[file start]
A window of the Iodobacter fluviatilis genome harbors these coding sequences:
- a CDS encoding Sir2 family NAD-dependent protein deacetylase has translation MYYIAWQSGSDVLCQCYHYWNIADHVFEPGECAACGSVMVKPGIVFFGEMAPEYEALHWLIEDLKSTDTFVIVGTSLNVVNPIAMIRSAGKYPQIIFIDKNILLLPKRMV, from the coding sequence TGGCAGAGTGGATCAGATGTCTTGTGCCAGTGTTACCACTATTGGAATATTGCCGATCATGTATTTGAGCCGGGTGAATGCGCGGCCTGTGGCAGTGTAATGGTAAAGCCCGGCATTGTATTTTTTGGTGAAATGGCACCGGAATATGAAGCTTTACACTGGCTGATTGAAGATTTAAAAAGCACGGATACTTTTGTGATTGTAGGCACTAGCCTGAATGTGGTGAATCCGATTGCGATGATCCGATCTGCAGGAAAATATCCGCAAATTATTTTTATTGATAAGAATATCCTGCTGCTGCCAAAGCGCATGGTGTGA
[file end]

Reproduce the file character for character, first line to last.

A window of the Iodobacter fluviatilis genome harbors these coding sequences:
- a CDS encoding Sir2 family NAD-dependent protein deacetylase has translation MYYIAWQSGSDVLCQCYHYWNIADHVFEPGECAACGSVMVKPGIVFFGEMAPEYEALHWLIEDLKSTDTFVIVGTSLNVVNPIAMIRSAGKYPQIIFIDKNILLLPKRMV, from the coding sequence TGGCAGAGTGGATCAGATGTCTTGTGCCAGTGTTACCACTATTGGAATATTGCCGATCATGTATTTGAGCCGGGTGAATGCGCGGCCTGTGGCAGTGTAATGGTAAAGCCCGGCATTGTATTTTTTGGTGAAATGGCACCGGAATATGAAGCTTTACACTGGCTGATTGAAGATTTAAAAAGCACGGATACTTTTGTGATTGTAGGCACTAGCCTGAATGTGGTGAATCCGATTGCGATGATCCGATCTGCAGGAAAATATCCGCAAATTATTTTTATTGATAAGAATATCCTGCTGCTGCCAAAGCGCATGGTGTGA